What are the pros and cons of working in the Dallas fashion scene? The pros definitely outweigh the cons. For instance, there is less competition here and someone new has more of a chance to shine. Also, everyone in the industry in Dallas is so open to helping a young brand succeed. We've had tremendous support from the board of Texas Next Top Designer and The Fashionistas. Not to mention, the support from The Dallas Observer throughout the years. Last year we were incredibly stoked to find out we were named 'Best Fashion Label' by your publication.
The only real 'con' is us being so far away from New York City, where the heart of fashion happens in America. We have to travel there almost every month for business related issues versus if we were there, and can make a decision immediately.
What are some of the biggest obstacles you've faced? I would say funding is our biggest struggle. It takes an average of a quarter million to launch a fashion line. A lot of sacrifices have been made throughout our journey, but we're at the point in the business where it is growing and becoming successful. Belk was a huge win for us this year when they carried us in their Flagship stores. We now have about a dozen accounts but we are looking for investors interested in taking us to the next level.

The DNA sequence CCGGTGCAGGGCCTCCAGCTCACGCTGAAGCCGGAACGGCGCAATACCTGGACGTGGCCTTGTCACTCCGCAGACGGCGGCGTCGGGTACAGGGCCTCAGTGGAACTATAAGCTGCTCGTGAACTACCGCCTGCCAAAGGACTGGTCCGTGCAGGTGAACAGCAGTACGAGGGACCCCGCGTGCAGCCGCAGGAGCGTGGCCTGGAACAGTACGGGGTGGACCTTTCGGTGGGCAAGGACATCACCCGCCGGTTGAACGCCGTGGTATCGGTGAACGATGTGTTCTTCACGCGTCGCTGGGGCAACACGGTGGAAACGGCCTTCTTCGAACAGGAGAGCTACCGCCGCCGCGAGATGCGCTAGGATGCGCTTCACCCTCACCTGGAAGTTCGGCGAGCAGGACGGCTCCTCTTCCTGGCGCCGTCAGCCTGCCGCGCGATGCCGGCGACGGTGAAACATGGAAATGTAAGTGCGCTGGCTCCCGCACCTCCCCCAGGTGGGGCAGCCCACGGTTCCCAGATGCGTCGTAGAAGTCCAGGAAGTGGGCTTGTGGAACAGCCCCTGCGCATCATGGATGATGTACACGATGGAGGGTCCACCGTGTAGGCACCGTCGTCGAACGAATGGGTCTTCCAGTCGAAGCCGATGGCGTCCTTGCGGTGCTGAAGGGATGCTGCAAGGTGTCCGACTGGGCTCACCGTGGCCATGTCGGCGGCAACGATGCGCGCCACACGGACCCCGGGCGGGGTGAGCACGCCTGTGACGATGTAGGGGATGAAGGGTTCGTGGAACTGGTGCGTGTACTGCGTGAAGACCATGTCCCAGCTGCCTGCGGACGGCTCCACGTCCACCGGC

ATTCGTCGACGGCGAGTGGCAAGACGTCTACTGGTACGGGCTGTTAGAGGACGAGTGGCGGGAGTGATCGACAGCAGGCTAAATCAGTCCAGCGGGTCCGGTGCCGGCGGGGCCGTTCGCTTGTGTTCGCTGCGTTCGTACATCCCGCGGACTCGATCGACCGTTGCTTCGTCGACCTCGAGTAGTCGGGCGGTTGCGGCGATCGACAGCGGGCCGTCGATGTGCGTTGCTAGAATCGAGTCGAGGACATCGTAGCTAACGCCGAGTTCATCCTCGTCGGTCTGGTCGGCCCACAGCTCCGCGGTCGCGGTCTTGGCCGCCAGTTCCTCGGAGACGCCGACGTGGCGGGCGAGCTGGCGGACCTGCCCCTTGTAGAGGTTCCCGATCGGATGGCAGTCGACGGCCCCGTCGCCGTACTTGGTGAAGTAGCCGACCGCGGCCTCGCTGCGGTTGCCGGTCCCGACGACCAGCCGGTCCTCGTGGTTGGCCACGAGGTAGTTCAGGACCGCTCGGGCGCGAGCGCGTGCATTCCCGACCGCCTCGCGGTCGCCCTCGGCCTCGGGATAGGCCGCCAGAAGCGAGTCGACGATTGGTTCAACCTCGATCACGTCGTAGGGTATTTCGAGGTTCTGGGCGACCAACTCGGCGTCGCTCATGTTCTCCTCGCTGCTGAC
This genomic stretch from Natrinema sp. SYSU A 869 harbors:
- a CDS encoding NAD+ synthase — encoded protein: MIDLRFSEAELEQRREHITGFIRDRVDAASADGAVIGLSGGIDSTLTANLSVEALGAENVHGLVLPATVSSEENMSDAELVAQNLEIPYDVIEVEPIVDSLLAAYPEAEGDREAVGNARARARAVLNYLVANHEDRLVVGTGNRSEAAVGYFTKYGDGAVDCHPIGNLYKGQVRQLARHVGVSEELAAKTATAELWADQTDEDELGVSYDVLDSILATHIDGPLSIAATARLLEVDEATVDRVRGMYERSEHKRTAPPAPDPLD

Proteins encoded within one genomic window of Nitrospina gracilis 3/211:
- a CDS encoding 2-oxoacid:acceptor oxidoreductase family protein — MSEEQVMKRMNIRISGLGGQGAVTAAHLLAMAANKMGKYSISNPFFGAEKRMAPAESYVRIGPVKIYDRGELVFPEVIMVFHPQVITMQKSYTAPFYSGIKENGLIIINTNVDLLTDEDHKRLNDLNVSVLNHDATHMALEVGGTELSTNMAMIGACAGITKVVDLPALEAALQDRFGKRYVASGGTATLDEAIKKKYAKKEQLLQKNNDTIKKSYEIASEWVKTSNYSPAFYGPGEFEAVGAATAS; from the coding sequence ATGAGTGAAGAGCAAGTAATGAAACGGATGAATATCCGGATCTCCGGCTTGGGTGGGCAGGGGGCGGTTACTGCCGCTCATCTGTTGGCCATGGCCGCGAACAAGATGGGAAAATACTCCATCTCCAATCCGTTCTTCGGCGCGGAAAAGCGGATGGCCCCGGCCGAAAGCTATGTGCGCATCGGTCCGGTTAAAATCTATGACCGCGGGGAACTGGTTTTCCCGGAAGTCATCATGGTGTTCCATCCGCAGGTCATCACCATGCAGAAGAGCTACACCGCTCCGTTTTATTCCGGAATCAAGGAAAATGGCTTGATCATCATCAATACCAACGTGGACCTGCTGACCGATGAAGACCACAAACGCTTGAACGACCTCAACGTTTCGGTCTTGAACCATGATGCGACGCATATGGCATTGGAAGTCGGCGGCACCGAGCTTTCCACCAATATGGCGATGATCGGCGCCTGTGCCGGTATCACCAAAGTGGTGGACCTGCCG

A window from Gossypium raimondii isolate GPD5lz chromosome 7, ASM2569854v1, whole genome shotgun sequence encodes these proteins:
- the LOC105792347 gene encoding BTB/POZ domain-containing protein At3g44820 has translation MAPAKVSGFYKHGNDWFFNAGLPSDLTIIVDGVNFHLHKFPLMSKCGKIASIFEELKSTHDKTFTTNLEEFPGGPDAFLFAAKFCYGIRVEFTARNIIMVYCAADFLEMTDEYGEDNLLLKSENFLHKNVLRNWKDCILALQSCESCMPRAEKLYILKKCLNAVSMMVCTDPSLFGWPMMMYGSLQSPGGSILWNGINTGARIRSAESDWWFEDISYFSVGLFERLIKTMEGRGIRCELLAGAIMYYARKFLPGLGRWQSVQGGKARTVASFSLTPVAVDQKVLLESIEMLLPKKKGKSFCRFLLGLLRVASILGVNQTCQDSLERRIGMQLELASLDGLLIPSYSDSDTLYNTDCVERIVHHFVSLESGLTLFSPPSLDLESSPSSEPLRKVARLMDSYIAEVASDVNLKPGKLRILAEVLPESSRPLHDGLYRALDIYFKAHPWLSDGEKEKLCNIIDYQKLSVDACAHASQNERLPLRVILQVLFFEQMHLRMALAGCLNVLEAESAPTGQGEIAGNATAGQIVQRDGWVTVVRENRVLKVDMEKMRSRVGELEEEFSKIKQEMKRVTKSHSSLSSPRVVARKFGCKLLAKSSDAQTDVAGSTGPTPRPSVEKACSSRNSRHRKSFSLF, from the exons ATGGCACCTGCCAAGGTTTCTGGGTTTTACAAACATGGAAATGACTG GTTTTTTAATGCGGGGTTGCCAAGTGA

What advice do you have for aspiring creatives? I would say that the world needs them. It's not easy to follow your dreams but if you persevere, it will lead you to your ultimate goal one day. All roads lead to Rome as they say.
100 Creatives: 100. Theater Mastermind Matt Posey 99. Comedy Queen Amanda Austin 98. Deep Ellum Enterpriser Brandon Castillo 97. Humanitarian Artist Willie Baronet 96. Funny Man Paul Varghese 95. Painting Provocateur Art Peña 94. Magic Man Trigg Watson 93. Enigmatic Musician George Quartz 92. Artistic Luminary Joshua King 91. Inventive Director Rene Moreno 90. Color Mavens Marianne Newsom and Sunny Sliger 89. Literary Lion Thea Temple 88. Movie Maestro Eric Steele 87. Storytelling Dynamo Nicole Stewart 86. Collaborative Artist Ryder Richards 85. Party Planning Print maker Raymond Butler 84. Avant-gardist Publisher Javier Valadez 83. Movie Nerd James Wallace 82. Artistic Tastemakers Elissa & Erin Stafford 81. Pioneering Arts Advocates Mark Lowry & Michael Warner 80. Imaginative Director Jeremy Bartel 79. Behind-the-Scenes Teacher Rachel Hull 78. Kaleidoscopic Artist Taylor "Effin" Cleveland 77. Filmmaker & Environmentalist Michael Cain 76. Music Activist Salim Nourallah 75. Underground Entrepreneur Daniel Yanez 74. Original Talent Celia Eberle 73. Comic Artist Aaron Aryanpur 72. Classical Thespian Raphael Parry 71. Dance Captain Valerie Shelton Tabor 70. Underground Culture Mainstay Karen X. Minzer 69. Effervescent Gallerist Brandy Michele Adams 68. Birthday Party Enthusiast Paige Chenault 67. Community Architect Monica Diodati 66. Intrepid Publisher Will Evans 65. Writerly Wit Noa Gavin 64. Maverick Artist Roberto Munguia 63. Fresh Perspective Kelsey Leigh Ervi 62. Virtuosic Violinist Nathan Olson 61. Open Classical's Dynamic Duo Mark Landson & Patricia Yakesch 60. Rising Talent Michelle Rawlings 59. Adventurous Filmmaker Toby Halbrooks 58. Man of Mystery Edward Ruiz 57. Inquisitive Sculptor Val Curry 56. Offbeat Intellect Thomas Riccio 55. Doers and Makers Shannon Driscoll & Kayli House Cusick 54. Performance Pioneer Katherine Owens 53. Experimental Filmmaker and Video Artist Mike Morris